Our studies also have found that LaminB1 was decreased in individual cochlear tissues with postnatal time (Figures 1, 2, 3). We speculated that the following reasons are likely to explain the phenomenon. BM develops in a time-dependent manner, both structurally and functionally . The reduction of LaminB1 in BM may be attributed to the thinning of the BM, development of the organ Corti, and reorganization of the epithelium . We could also suggest that the loss of LaminB1 in BM in our study was coincident with the degeneration of Kolliker's organ. Our result in SGC was in agreement with previous finding that LaminB1 gradually decreased in the brain during development . Further studies demonstrated LaminB1 as a negative regulator of myelin-specific proteins regulating oligodendrocyte development in ADLD brain tissues [8, 19]. Thus, down-regulation of LaminB1 might be associated with myelin formation in SGC. In addition, fluctuation of LaminB1 can alter nuclear ionic signaling and nuclear mechanics in somatic cells . Therefore, we postulate that the loss of LaminB1 in STV may alter mechanotransduction signaling of the internal and external cochlea, affecting the generation and maturation of EP. Collectively, our study provided direct evidence that LaminB1 was expressed in the cochlea and was developmentally regulated, suggesting a possible role for LaminB1 in cochlear development.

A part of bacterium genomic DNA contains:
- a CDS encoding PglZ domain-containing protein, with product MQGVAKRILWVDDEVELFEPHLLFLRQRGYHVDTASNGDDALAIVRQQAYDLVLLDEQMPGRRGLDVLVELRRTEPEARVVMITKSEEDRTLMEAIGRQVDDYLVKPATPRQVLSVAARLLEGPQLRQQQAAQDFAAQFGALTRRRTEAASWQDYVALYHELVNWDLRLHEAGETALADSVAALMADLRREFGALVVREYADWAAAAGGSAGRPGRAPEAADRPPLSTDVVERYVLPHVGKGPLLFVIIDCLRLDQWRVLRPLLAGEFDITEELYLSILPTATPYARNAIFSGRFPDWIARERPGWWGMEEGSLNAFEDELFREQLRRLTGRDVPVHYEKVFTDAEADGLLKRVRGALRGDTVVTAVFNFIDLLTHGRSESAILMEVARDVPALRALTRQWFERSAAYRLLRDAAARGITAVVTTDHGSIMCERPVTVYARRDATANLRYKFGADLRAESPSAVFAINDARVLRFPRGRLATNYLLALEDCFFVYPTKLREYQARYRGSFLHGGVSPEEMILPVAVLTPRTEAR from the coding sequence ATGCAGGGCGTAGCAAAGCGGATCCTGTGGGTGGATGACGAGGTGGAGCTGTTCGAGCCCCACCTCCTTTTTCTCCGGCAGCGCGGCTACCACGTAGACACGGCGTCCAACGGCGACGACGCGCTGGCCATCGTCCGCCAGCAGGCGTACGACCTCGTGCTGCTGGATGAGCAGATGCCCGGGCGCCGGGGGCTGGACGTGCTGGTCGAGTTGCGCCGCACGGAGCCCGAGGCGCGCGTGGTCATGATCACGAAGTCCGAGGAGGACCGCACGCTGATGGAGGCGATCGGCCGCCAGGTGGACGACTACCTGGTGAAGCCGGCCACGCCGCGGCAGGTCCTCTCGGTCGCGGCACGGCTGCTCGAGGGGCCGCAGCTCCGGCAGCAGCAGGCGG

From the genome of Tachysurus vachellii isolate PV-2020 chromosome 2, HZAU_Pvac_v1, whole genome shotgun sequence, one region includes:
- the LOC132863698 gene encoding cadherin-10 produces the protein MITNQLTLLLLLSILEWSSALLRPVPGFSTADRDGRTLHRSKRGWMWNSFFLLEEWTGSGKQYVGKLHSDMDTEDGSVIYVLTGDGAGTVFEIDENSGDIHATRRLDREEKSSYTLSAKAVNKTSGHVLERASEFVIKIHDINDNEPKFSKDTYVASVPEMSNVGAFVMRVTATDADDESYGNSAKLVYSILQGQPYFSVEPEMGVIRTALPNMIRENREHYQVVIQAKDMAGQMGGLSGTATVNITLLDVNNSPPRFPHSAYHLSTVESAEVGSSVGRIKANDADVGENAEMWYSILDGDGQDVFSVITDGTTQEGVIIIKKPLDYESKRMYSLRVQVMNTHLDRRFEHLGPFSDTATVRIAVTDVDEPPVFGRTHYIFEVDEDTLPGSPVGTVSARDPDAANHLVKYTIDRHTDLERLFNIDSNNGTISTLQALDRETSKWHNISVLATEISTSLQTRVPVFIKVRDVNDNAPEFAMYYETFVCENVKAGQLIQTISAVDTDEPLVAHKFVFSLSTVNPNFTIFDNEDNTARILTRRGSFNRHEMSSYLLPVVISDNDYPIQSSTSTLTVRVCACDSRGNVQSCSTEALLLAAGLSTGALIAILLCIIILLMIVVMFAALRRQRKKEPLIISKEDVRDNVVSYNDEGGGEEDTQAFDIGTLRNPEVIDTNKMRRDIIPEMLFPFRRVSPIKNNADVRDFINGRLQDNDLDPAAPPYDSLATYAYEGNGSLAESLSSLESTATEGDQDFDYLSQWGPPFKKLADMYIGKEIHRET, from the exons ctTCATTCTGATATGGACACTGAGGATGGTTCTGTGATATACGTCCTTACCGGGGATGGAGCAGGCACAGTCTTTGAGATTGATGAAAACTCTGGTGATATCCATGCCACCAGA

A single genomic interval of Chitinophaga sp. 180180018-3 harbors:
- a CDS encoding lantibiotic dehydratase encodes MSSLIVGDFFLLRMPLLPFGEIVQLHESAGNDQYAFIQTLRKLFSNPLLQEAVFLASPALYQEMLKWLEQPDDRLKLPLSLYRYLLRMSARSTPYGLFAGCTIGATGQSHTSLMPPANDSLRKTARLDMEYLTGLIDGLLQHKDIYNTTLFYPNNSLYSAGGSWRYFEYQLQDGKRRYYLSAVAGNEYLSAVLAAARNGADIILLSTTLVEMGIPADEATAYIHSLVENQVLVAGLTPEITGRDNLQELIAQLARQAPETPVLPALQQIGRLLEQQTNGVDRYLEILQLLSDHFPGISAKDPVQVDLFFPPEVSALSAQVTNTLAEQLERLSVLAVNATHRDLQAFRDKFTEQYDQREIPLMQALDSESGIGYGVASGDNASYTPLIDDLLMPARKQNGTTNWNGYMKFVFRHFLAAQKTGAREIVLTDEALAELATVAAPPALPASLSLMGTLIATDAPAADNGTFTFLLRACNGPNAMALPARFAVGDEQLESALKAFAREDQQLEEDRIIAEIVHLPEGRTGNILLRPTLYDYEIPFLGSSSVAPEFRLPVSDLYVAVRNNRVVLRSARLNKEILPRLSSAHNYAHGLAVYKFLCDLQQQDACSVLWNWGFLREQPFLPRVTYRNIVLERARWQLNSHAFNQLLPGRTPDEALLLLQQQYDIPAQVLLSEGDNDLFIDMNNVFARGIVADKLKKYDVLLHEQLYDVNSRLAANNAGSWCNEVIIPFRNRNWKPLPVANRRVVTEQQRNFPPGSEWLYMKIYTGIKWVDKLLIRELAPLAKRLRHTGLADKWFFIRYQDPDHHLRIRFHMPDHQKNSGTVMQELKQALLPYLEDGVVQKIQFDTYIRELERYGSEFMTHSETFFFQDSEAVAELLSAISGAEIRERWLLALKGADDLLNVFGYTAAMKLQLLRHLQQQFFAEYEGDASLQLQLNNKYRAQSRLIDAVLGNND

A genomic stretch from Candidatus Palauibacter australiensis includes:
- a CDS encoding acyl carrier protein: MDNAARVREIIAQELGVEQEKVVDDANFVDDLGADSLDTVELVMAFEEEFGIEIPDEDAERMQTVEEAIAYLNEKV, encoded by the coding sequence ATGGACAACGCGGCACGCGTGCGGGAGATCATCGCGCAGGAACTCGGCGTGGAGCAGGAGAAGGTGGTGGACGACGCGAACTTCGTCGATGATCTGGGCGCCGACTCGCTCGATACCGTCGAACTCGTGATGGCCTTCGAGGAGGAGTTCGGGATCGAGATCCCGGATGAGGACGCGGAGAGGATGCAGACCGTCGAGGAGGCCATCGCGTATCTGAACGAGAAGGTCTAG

In our current data and previous study demonstrating LaminB1 as a key regulator for development and differentiation in certain tissue and cell types, we may suggest that LaminB1 is important for cochlear development. Our findings provide a theoretical basis for further studies on the physiological function of LaminB1 in the cochleae.
Ethics Committee Approval: Ethics committee approval was received for this study from Ethical Committee of Tongji Hospital, Tongji Medical College, Huazhong University of Science and Technology (IRB ID: TJ-A20171203).